One of our staff members recently had to deal with a stolen wallet. Someone then used her debit card to buy expensive computers online, which caused an overdraft of her account.
Her bank put a hold on her account, and she had no money for a week before this was cleared up. It was a giant pain in the rear end, to say the least.
This post explains what you should do if your wallet or purse is lost or stolen. There is no way to make this a painless experience. But by following these steps you can get it over with as quickly as possible – so you can have access to your money again.
First – Be Prepared
Your life will be a lot easier if you have taken a few steps to protect yourself before you lose a wallet. Most of this involves having access to all that information somewhere else as a backup. Read our post about things to do before your wallet is stolen here.
Second – Take These Steps Quickly
Do not mess around if you discover your wallet is lost. Find it right now, or start taking these steps immediately. Any delay is going to give a thief more time to mess up your financial life. And you could incur rising liability for fraudulent charges if you delay and a thief uses your card. The longer you wait, the more the banks are allowed to charge your account. You should report a missing ATM card within 24 hours if at all possible.
Step 1 – Make a Call Log
Make a call log so you can document when you made each call and who you spoke to. You will make a lot of calls and you will not remember all this if you have to later.
Step 2 – File a Police Report
Call the cops and make an official police report of a stolen wallet if you cannot find it. This is not solely about doing the right thing and trying to catch the bad guys. Many banks will not take your case seriously unless you take this step. They get scammed all the time, and they are going to be suspicious if you swear you didn’t buy that jewelry and computer they see on your statement. If you file an official police report, they will believe you.
Step 3 – Call your bank and credit card issuers
Cancel your ATM/debit card. Report a lost or stolen credit card and they will issue you a new one. It will arrive in the US mail. Did you lose your checkbook too? If so, make sure the bank knows that so they can issue an alert for fraudulent checks. That is a separate system. You may need to close a bank account and open a new one. If so, make sure you redirect any automatic deposits or bill payments.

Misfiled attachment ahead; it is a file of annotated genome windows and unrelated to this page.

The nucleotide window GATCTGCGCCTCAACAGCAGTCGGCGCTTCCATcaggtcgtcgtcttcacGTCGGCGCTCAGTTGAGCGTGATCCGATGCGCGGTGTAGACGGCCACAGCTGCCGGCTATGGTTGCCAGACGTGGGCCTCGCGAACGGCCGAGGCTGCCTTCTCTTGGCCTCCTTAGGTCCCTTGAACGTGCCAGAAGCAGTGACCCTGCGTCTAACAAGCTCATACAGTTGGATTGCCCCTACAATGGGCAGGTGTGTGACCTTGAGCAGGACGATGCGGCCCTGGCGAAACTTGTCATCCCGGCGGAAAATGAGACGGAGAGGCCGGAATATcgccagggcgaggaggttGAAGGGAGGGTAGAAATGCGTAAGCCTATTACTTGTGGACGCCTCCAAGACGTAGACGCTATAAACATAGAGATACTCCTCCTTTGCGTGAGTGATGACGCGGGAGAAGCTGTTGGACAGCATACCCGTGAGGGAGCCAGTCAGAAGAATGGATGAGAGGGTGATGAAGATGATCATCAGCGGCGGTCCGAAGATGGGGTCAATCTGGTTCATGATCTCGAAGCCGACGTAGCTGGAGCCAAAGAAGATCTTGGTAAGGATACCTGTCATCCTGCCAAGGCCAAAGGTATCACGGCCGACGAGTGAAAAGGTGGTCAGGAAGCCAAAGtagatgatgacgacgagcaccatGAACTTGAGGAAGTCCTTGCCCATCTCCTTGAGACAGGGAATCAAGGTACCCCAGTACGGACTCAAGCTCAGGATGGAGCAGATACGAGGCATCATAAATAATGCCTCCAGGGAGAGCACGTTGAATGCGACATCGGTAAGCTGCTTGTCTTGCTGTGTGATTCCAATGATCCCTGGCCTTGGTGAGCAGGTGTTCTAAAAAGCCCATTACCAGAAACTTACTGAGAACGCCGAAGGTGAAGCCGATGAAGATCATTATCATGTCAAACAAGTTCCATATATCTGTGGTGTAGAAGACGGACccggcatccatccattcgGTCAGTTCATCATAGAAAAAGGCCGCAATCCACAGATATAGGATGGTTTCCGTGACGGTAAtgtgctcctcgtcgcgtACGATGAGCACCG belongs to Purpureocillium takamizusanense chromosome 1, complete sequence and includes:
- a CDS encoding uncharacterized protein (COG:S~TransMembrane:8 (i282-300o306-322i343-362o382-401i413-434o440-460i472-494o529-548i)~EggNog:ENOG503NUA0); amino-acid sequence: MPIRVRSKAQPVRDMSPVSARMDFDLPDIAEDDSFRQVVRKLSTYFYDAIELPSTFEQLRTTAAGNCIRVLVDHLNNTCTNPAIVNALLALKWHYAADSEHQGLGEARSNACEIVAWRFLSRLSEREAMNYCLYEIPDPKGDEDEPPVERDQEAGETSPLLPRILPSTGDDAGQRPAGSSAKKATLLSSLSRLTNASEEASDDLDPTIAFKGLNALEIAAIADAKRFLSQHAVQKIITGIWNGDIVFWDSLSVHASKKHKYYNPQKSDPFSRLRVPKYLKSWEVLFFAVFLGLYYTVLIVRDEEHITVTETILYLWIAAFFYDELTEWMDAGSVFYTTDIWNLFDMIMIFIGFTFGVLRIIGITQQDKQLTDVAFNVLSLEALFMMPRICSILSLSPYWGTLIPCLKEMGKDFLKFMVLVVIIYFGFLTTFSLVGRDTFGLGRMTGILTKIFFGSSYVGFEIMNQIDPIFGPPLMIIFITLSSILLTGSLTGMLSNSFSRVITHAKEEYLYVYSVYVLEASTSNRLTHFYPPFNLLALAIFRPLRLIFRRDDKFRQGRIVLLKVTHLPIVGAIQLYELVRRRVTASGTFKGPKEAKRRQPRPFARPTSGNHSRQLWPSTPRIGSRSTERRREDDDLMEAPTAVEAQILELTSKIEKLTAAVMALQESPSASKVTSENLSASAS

Step 4 – Contact the Credit Bureaus
Contact the big 3 credit reporting agencies. Their contact information is below. Ask them to put a fraud alert on your credit. This last for 90 days. If you call one of these agencies, they are supposed to notify the other two. Don’t rely on that. We suggest you contact all three.
A fraud alert will protect your credit by forcing any business to verify your identity before extending credit. This will also make it a lot easier to have fraudulent transactions removed from your credit if they do appear.
Also request a free copy of your credit report as you are a victim of fraud. They must send you one as a victim of fraud. Examine it very carefully and find each and every fraudulent account, credit inquiry, and any other erroneous information.
- Equifax – www.equifax.com
- PO Box 740250, Atlanta, GA 30374-0241
- (800) 525-6285
- Experian – www.experian.com
- PO Box 2002, Allen, TX, 75013
- (888) 397-3742
- TransUnion – www.transunion.com
- PO Box 6790, Fullerton, CA 92834-6790
- (800) 680-7289
Step 5 – Get a New Driver’s License
You will need a new drivers’ license. Luckily, Maryland makes this easy with an on-line option for getting a new card. See this link and follow the instructions. They will mail you a new card within 7-10 business days.
Step 6 – Get a New Social Security Card
If you did lose your social security card, you have to call the social security agency to get a new one. They will make you fill out a form and present proof of identification. The card is free, but the process is a pain.
Step 7 – Monitor Your Credit
Order a copy of your credit report after the dust has settled. Make sure no fraudulent charges ended up on it. You get one free credit report each year at www.annualcreditreport.com, or call 1-877-322-8228. That is the official site for a free annual credit report.
This is in addition to the one you get when you put a fraud alert on your credit, so use this free one later. There are other private companies that will provide your credit report for a fee. I suggest you get one 30 days after your wallet is stolen, and another one 3 months later. You will have to pay for that second one, but it is worth it.
Step 8 – Has This Escalated to Identity Theft?
Did the thief open any new accounts in your name? Did they make more than a few charges on your card? If this has escalated to full blown identity theft, you need to read our series on how to recover from identity theft here.
We hope this never happens to you, but if it does, we hope this post helps you recover your life quickly.